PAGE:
First I visited Valea Viilor (Wurmloch). There's a big sign to it from the main road. Four km along a winding country road took me to this town, original in its Saxon lay-out with one long street ending at the church. Construction workers were busy with the tower. Their head man doubled as museum/church keeper (or is he the keeper who needed to oversee the reconstruction?) and welcomed me in German. There's an oval compound here within the walls (6-7 m high). There's lots of room for storage behind these walls. The interior of this church is relatively simple. All Biblical quotes displayed are in German.
Biertan is the best known of these villages, and the one originally inscribed in 1993. It's also the most popular with tourists; it has souvenir stalls and a book shop. Entrance is 6 Lei (1.5 EUR). The structure here is large, like a citadel. You enter via a long wooden staircase. At the top of the hill there are a number of towers, each with its own design and function. The church here has a more elaborate interior, including a prize piece altar. Lovely site, with good views over the surrounding countryside!
P.S., in answer to Paul Tanner's observations from 1999 below: the horse drawn carts are still a common sight here but all the main roads are paved now.
john booth (New Zealand):
I reached five of the villages to visit the fortified churches :
Calnic - by taxi from Sebes station
Prejmer - by train to Ilieni, returning by bus direct to Brasov
Saschiz, Viscri and Biertan - by taxi from Sighisoara
Of the five I found Viscri to be the most interesting and attractive, although I also liked the bottle glass windows of the Biertan church.
Date posted: December 2012 John S. (United States): I saw three on a recent visit, and the best one was in Viscri. Although the road to the town is now paved, it is still a bit of a pain to get there. Once there, especially during the low season, one has to look for the old lady who keeps the keys to the church. Inside is fantastic: a modest church, a neat fortress layout, and a creaky tower/lookout. The hunt for the old lady was the best part as we were able to interact with locals, and she also showed a few things here and there we would have missed.
It is true that the area is littered with fortified churches. The ones listed bu UNESCO are fine, but I suggest really hiring a car and going out to explore. Copsa Mare, for example, is only 2km from Biertan, and has a creaky old church in a nice compact little town right in a middle of a small valley.
Date posted: November 2011 Solivagant (UK):
This site is strictly described as “Villages with fortified Churches” rather than purely the churches themselves. In all honesty the Churches are the main attraction although some of the villages possess a rural charm. The Fortified Churches of Transylvania are not as impressive in my opinion as the Painted Churches of Bucovina but are still well worth seeking out whilst you are in the area seeing the WHS town of Sighisoara and the Dacian Fortresses of the Orastie Mountains. (This is a great “hot spot” area for WHS! In fact Romania as a whole is greatly undervalued I feel as European destination which is full of interest and, apart from the Danube Delta possibly, its 7 WHS are relatively easily accessible).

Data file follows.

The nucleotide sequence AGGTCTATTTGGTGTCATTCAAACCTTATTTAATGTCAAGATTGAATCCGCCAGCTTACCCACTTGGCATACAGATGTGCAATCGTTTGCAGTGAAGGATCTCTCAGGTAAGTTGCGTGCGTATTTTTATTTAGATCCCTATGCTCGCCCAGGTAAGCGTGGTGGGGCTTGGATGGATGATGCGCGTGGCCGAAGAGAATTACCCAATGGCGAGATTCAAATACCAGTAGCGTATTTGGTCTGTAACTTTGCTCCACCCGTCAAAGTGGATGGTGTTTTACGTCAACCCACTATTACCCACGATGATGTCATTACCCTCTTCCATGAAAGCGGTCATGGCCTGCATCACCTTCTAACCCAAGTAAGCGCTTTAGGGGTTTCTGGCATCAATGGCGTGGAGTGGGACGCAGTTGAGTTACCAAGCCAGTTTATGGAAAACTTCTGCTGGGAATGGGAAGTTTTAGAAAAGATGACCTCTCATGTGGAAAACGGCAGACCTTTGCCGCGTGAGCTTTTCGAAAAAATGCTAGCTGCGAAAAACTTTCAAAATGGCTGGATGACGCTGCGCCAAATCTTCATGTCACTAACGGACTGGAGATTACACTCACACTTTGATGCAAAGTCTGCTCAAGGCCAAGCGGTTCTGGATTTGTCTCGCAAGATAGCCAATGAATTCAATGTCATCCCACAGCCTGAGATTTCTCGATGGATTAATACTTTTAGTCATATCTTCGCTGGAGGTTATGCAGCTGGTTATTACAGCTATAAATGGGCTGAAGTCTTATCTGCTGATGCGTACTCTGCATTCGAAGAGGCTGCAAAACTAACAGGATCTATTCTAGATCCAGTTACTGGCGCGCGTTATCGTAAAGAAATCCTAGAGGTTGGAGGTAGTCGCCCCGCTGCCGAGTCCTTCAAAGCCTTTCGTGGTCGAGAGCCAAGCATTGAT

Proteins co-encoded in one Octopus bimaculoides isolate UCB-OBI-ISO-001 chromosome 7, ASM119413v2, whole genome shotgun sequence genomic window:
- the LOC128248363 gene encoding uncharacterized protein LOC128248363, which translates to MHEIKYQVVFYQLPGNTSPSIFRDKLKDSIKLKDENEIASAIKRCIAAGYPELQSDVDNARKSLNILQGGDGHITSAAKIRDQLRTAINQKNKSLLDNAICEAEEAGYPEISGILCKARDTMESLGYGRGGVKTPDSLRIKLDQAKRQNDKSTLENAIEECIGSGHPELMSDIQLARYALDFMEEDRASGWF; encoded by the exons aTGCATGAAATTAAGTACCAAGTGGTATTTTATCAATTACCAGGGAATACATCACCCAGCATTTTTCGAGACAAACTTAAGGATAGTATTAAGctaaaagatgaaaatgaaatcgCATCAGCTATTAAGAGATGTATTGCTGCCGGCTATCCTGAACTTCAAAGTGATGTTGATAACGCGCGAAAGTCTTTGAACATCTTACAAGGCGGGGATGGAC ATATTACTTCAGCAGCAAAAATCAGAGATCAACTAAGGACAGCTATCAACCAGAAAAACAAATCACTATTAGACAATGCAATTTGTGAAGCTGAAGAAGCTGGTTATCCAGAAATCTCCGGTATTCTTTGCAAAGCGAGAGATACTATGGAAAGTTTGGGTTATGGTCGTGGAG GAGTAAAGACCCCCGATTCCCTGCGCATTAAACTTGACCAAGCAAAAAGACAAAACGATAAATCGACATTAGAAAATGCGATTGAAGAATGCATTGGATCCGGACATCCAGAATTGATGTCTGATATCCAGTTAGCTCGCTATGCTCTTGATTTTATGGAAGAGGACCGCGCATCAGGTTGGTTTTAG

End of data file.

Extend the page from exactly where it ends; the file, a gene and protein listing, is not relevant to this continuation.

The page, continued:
Between Sigishoara and Sibiu there is an area which was settled by Saxons in the 12th century. Facing threats from the Turks in 15th and 16th centuries these people fortified their churches into veritable castles with high walls around them. The area in fact remained primarily Saxon until as recently as the demise of communism when many took the opportunity to emigrate to Germany and this has placed the churches in a parlous position which WHS inscription might assist.
In fact only 7 churches are actually inscribed although many more are in existence. It is part of the “fun” of a tour of the area to search them out. Many are in poor condition and seemed to be unused behind their enormous walls. Biertan (photo) is possibly the most impressive/famous and was the only one we actually managed to get inside. It is cavernous and a bit stark but there are fine views of the village and the walls from “up there”! When we were there in 1999 the village was still wonderfully rural. Its dirt track gravel streets, flanked by solid Saxon houses, were busy with horse drawn carts and waddling geese – a time warp which, no doubt, is already changing as Romania emerges from the ravages of Ceaucescu’s era and prepares for membership of the EU.
Date posted: June 2005
Have you been to Villages with Fortified Churches in Transylvania? Share your experiences!